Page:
Is 128kbps enough in iTunes?

Discussion in 'Mac Apps and Mac App Store' started by daneoni, Sep 15, 2006.

  1. daneoni macrumors G4


    Mar 24, 2006
    I was just talking to a friend who suggest i encode my MP3 tracks with 198kbps instead of 128. I thought this was good when dealing with MP3 formats but for AAC 128 is enough right? or is 192 better in any scenario. What are you guys using?. Also is the standard itunes encoder sufficive or should i use LAME?
  2. Nermal Moderator


    Staff Member

    Dec 7, 2002
    New Zealand
    It all depends on your ears, and the song. Most of my songs sound fine to me at 128, although there are a few which I believe sound awful. I always rip at 128 to begin with, then re-rip any tracks I'm not happy with.
  3. Cordless_Drill macrumors regular


    Jul 6, 2004
    Montgomery, Ala., USA
    I prefer AAC at 128. If you have to encode in mp3, at least to me, I think 192 is a better option. It's a larger file but I think the sound quality is worth the extra space.
  4. jive macrumors 6502a

    Apr 14, 2006
    I use AAC at 320Kbps. I can tell the difference when I play a song that's of a lesser quality...

    192 is good though. Go for that.
  5. j26 macrumors 65832


    Mar 30, 2005
    My entire collection is 128 AAC and it's fine. I haven't encountered a song yet that I've thought needs to be re-ripped.
  6. daneoni thread starter macrumors G4


    Mar 24, 2006
    Thanx for all the replies, decided to re-encode me entire library with 192kbps and VBR to see the difference...if any. I hope the almighty G4 can take it :eek: . Maybe i should have waited till i jumped on the intel wagon before doing this oh well..
  7. LethalWolfe macrumors G3


    Jan 11, 2002
    Los Angeles
    If you've already encoded your songs at a bit rate that you find acceptable what does it matter what your friend says? You're the one that's going to be listening to the tracks, not him.

    Unless you think ripping at a higher bit rate sounds better and it's enough of an improvement to warrant the time/effort to re-rip everything then I don't see the point.

  8. daneoni thread starter macrumors G4


    Mar 24, 2006
    Is it really acceptable, its more like i got used to what i have now. I still yearn for CD quality music as much as possible (Lossless/AIFF is impractical). I sampled the tracks on his player and they sounded pretty amazing. I'm hoping i can get close to that as much as possible.
  9. bankshot macrumors 65816


    Jan 23, 2003
    Southern California
    I really encourage you to do a double-blind listening test on a variety of songs that you know well. A lot of people fool themselves into thinking they can hear a difference in quality, simply because they know a file was encoded with a particular bitrate. It's a psychological thing. If you know a file was compressed, your brain is more likely to tell you it heard more artifacts even when it didn't.

    A good double-blind test might surprise you -- I know it surprised me when I did it. To set this up properly, follow these steps:

    • Rip a song to a lossless format like AIFF.
    • Convert it to AAC/MP3/whatever using the bitrate you want to test.
    • Convert the lossy file (AAC/MP3) back to AIFF. Now you should have two AIFF files: one that's straight from the original CD, and one that has been converted to AAC/MP3 and back.
    • Have a friend rename the two AIFF files to "A" and "B". The choice of which file becomes "A" and which becomes "B" should be completely random. Alternatively, if you're technically inclined, you could write a little script to do this for you (just make sure it saves what it did somewhere that you can check later).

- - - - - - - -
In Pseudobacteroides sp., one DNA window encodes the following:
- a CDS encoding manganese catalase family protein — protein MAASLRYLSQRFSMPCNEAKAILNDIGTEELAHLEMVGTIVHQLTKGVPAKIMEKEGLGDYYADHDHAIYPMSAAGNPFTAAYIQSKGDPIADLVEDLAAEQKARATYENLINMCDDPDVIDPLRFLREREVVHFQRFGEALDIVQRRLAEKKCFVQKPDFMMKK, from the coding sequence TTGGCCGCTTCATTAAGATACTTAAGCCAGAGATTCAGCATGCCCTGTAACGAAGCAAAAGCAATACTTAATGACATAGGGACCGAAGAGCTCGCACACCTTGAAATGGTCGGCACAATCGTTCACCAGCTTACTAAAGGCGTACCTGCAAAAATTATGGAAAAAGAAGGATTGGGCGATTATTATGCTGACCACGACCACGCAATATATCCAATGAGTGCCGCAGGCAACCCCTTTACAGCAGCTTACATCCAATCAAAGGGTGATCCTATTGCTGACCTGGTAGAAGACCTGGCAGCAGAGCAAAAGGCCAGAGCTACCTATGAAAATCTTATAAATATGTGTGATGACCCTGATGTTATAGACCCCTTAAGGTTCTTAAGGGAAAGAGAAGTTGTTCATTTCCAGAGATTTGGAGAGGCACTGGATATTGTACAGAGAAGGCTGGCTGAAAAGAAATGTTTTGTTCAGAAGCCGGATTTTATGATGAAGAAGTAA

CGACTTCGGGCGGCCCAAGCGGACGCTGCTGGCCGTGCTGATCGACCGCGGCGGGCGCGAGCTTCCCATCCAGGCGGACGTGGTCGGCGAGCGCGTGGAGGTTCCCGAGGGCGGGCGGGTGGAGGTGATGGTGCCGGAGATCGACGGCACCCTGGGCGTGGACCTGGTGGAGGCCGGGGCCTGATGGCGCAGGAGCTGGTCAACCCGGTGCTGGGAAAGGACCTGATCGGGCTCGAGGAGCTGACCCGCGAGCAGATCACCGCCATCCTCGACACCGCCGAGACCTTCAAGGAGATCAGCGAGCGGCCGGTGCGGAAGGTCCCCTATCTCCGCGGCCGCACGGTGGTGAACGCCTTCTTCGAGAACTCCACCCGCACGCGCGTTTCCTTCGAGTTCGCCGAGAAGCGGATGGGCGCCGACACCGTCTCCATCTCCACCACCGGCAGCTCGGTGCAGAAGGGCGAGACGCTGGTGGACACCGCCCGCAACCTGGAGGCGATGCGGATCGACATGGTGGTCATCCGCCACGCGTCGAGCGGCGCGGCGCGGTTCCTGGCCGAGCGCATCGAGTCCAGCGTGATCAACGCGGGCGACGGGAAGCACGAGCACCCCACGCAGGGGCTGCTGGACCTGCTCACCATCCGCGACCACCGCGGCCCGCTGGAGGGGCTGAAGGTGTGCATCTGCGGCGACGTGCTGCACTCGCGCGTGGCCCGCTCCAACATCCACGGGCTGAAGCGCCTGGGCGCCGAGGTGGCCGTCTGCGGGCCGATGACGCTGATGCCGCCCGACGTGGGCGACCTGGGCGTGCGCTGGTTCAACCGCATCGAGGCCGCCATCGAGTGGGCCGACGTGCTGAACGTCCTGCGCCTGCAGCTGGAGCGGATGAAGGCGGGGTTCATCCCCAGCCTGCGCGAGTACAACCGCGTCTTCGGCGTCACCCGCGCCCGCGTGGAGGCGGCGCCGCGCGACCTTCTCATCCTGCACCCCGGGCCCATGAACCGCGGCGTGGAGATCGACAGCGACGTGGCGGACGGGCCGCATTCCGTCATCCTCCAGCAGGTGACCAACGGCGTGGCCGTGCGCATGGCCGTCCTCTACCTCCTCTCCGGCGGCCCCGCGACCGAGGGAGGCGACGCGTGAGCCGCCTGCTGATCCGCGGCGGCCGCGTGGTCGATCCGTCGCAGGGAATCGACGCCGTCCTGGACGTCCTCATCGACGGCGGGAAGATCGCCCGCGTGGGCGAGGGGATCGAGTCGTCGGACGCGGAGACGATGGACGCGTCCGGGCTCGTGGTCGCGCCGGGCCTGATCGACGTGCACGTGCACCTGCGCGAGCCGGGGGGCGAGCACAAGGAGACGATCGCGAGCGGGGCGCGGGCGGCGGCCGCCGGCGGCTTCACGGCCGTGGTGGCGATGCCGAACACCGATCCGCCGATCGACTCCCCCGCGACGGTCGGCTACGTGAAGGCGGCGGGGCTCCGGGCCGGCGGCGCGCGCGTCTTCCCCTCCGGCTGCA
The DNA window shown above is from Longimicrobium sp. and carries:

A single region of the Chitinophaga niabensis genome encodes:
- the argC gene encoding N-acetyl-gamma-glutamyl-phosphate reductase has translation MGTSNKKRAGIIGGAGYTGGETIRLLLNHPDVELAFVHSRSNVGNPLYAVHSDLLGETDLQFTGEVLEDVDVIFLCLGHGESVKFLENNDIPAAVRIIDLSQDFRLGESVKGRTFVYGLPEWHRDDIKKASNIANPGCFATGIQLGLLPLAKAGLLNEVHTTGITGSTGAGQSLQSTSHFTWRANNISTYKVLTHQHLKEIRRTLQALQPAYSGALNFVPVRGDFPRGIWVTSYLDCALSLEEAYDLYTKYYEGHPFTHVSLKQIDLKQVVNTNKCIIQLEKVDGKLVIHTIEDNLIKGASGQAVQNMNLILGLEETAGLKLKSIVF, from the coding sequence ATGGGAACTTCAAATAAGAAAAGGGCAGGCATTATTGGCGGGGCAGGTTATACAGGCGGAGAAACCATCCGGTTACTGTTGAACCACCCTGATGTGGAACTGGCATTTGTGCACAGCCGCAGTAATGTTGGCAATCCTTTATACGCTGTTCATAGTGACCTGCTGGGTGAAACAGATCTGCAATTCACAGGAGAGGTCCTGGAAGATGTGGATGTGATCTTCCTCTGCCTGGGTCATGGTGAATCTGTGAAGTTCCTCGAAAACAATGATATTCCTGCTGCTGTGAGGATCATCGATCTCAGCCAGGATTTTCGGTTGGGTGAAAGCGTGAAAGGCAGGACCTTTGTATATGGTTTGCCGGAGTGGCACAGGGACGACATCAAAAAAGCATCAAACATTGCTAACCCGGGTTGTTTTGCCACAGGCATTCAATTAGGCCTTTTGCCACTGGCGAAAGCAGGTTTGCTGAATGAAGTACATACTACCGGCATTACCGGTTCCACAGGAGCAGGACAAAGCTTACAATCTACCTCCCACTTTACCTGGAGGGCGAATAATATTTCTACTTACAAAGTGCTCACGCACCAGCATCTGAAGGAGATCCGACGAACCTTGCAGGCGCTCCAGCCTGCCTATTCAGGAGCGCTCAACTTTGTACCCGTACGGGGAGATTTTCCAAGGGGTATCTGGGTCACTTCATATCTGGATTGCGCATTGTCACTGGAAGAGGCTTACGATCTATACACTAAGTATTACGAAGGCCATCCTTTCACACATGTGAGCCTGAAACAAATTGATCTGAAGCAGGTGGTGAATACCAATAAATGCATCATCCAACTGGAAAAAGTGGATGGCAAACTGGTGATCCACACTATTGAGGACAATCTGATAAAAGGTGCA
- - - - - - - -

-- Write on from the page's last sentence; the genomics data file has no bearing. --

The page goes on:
• Have the friend/script randomly pick one of the two files ("A" or "B") and make a copy of it called "C".
    • Now listen to all three files carefully and write down whether you think each one was the original or the converted version. An easy way to do this if you have QuickTime Pro is to set preferences to play audio from only the active window, and use the "Play all movies" menu choice to start them all at once. Then click back and forth on the different player windows to move back and forth between A, B, and C.
    • Check to see how you did, and keep a tally of how many were right and how many were wrong.
    • Repeat the process several more times. Try it multiple times with the same song, and try it with other songs too. Did you do better than random guessing (50% right)?
    • If you did better than random guessing, try the whole thing at a higher bitrate.

    This can be very time consuming, but I found it very enlightening and worthwhile. I ultimately settled on 160kbps AAC for my library. I thought I'd go higher, but oftentimes when I thought I heard a compression artifact, it turned out that the same artifact was present in the original source.

    Ultimately it's a personal decision, but how can you know you've made the right decision unless you've ruled out external influences (namely, knowing the compression level of a file beforehand and therefore tainting your perception of it)?
  10. daneoni thread starter macrumors G4


    Mar 24, 2006
  11. steelfist macrumors 6502a

    Aug 10, 2005
    it's annoying that people don't pick the middle ground: 160 kbps. it's very good for most people.
  12. spicyapple macrumors 68000


    Jul 20, 2006
    AAC is more efficient than MP3, so I would say 128Kbps AAC is roughly 192Kbps - 256Kbps of MP3. iTunes AAC encoder is very high quality, one of the best. :)
  13. daneoni thread starter macrumors G4


    Mar 24, 2006
    Carried out the expt suggested by bank above and the difference was very marginal but existed. So i compromised and went with 160kbps instead its ok and doesnt take up extra space than necessary

Share This Page